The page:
The quiet of the olive grove would’ve been better. Yet, in the grove, only her cello’s voice and her own kept her company. Once, that had been enough.
An octopus’s arm crawled over the fish in one of the stalls, the suckers busily grabbing and holding the fish. Imogene dropped her bow. The octopus’s ache for touching delighted Imogene’s heart in the same way the Mississippi River and Cajun and jazz music did. Why, with all the fish in the sea, were the octopuses coming to steal the fish?
Back in New Orleans, Imogene had stolen packets of cigarettes, gum, any small thing just to have a store owner shout at her, just to sit down with a police officer and have someone speak to speak to as she drank bitter coffee at the station.
“Ack!” A black-kerchiefed fishmonger screamed and lifted a cleaver. “You’ll wish you’d kept that arm away from my fish!” She brought the cleaver down, but the octopus was too quick. The cleaver stuck in the stall. The fishmonger left the cleaver stuck in the wooden partition and chased after the fleeing octopus with its stolen crab. The octopus creeped and struggled across land and only escaped the woman by squeezing through a storm drain. She kneeled and peeked down, cursing the octopus.
Imogene wished she could be as boneless and as malleable so she could follow the octopus into the dark.
What music would an octopus love? What could coax them from the sea, despite their timidity? Imogene thought of nothing else all through dinner, as Philip stuffed squid into his mouth and chewed loudly. When he asked her to take a bite, she sighed and listed song after song in her notepad, but crossed each one out. Then, she began listing classical water-themed pieces: the rolling waves of Mendelssohn’s Fingal’s Cave, the wind and waves of Debussy’s La Mer, the flowing water of Wagner’s prelude to Das Rheingold? Those would be just right.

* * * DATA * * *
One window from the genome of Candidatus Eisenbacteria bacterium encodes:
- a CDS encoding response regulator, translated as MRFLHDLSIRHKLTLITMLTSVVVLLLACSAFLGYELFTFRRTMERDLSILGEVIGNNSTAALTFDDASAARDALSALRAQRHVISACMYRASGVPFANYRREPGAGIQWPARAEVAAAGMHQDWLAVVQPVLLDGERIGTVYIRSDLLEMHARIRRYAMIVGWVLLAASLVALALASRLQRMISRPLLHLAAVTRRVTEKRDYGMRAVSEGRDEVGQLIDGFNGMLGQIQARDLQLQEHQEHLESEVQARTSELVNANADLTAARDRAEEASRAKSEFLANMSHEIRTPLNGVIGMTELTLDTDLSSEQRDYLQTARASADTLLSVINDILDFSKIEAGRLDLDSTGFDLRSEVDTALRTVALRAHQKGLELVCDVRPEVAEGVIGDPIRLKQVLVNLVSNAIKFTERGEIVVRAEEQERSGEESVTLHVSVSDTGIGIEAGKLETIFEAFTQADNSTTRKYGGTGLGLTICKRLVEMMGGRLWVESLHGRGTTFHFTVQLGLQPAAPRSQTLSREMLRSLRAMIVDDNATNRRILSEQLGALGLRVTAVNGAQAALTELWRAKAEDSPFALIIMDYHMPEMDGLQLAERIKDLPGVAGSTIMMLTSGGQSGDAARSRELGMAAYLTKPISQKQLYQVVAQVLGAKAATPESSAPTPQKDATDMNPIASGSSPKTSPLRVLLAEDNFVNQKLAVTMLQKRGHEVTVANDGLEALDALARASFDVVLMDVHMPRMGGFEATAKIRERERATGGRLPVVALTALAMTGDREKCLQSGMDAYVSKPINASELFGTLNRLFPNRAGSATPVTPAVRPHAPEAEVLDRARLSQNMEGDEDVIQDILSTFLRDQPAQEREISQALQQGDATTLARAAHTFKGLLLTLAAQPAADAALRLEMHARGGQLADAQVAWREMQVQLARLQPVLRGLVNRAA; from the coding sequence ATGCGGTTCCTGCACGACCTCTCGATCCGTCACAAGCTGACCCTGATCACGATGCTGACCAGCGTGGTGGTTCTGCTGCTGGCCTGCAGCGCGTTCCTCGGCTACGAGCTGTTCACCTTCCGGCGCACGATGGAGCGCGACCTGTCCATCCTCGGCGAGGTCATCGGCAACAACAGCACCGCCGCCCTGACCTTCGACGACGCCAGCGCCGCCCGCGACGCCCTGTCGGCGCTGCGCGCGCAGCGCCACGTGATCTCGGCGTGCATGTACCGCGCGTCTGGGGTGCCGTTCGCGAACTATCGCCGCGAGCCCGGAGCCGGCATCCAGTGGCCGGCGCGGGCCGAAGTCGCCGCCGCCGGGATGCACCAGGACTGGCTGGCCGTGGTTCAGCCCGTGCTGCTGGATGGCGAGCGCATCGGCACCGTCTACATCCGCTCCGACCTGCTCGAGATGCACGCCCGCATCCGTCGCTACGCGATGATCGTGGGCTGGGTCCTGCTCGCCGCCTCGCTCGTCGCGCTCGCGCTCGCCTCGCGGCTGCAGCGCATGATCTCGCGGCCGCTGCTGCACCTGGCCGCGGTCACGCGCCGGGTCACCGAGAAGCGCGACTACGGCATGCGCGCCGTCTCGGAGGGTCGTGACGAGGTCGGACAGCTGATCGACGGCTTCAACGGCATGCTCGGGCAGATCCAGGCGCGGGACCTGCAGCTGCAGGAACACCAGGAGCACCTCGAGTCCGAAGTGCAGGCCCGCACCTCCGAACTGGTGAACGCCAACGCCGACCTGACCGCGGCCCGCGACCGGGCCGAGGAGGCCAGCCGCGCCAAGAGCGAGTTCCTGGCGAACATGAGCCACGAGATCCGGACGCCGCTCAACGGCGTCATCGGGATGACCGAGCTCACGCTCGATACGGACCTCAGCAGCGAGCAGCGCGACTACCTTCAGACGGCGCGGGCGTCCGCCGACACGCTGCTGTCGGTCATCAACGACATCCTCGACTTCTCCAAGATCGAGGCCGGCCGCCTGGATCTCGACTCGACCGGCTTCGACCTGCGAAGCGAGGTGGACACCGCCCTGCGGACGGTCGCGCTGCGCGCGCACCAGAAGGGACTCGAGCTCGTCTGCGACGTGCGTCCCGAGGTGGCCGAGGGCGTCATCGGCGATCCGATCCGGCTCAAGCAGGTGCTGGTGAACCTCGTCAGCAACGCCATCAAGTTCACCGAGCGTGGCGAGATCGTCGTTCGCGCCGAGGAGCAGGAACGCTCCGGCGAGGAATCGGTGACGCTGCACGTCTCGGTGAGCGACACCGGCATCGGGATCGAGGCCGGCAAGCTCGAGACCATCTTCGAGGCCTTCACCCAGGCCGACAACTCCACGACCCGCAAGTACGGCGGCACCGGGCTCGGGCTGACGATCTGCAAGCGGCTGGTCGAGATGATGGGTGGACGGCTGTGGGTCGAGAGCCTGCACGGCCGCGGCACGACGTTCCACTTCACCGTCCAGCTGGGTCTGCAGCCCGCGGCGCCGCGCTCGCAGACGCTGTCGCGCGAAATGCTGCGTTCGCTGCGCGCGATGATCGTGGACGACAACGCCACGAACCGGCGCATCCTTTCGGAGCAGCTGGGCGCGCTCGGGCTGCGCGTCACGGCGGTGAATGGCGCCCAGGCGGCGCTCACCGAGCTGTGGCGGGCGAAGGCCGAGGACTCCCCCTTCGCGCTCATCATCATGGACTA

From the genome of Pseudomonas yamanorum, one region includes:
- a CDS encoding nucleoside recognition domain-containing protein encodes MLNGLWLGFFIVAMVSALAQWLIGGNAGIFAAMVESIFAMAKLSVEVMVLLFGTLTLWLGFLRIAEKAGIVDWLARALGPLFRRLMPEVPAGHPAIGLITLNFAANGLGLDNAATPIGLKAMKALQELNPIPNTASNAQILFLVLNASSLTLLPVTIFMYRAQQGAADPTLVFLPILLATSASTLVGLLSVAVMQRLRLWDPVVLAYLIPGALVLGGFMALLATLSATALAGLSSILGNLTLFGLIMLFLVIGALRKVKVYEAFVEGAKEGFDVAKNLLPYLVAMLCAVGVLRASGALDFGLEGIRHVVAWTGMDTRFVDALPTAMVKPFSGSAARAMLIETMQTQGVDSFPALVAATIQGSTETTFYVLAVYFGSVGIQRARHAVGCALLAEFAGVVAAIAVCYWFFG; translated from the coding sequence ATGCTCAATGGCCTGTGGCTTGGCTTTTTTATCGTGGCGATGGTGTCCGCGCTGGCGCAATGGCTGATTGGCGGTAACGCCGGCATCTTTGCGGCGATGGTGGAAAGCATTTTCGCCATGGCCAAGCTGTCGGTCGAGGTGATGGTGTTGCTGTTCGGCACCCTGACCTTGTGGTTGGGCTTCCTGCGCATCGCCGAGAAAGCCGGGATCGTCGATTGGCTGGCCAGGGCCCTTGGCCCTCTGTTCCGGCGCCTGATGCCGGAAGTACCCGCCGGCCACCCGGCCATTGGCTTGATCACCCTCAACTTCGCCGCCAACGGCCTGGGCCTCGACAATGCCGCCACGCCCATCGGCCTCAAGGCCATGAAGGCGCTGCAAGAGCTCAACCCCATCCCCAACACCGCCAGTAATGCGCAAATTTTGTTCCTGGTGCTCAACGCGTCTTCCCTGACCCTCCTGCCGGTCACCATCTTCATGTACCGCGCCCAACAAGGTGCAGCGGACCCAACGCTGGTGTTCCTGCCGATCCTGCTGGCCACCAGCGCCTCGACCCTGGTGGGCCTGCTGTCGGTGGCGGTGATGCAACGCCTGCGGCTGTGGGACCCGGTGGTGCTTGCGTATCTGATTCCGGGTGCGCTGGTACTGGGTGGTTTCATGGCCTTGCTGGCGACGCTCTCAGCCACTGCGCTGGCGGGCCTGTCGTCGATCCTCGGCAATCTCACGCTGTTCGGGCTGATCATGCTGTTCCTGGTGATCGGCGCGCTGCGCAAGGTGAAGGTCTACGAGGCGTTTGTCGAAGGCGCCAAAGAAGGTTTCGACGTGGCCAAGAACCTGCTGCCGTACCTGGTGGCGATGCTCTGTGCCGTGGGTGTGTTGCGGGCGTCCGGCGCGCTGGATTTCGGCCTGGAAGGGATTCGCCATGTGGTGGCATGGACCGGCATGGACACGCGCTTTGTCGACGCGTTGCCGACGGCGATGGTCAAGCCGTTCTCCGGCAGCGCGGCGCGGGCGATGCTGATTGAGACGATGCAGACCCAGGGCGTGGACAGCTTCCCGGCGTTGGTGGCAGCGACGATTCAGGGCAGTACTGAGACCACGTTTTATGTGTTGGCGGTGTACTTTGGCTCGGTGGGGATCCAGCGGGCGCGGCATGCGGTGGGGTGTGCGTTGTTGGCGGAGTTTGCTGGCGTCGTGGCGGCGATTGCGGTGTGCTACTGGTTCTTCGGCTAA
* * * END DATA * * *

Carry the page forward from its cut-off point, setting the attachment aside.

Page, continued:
She snuck out in the middle of the night and played in the grove until her fingers bled. When the cello’s voice grew louder than the crickets and the flapping of the night-heron’s wings overhead, the octopuses rolled to the grove. They climbed into the olive trees. Their bulbous heads, bulging eyes, and rounded bodies stuck out, and as they lounged on the branches and listened, their bright colors changed to olive. Despite the camouflage, Imogene could feel them there.
In the dark, the music lifted to the octopuses and their arms dangled and wriggled, coming ever so close to Imogene’s hair. There are ways to speak without voice, without touch. She played on, anticipating their touch.
About Brigitte McCray
Brigitte McCray’s stories and poems have appeared in such publications as Smokelong Quarterly, Mythic Delirium, and Cease, Cows, and she was nominated for a Pushcart Prize by Prick of the Spindle. She’s a graduate of the Odyssey Workshop for Writers of Fantastic Fiction, the MFA in creative writing program at Virginia Commonwealth University, and the PhD program in English at Louisiana State University. She currently teaches writing and literature at Pellissippi State Community College and lives in Knoxville, TN, where she’s at work on a middle grade novel.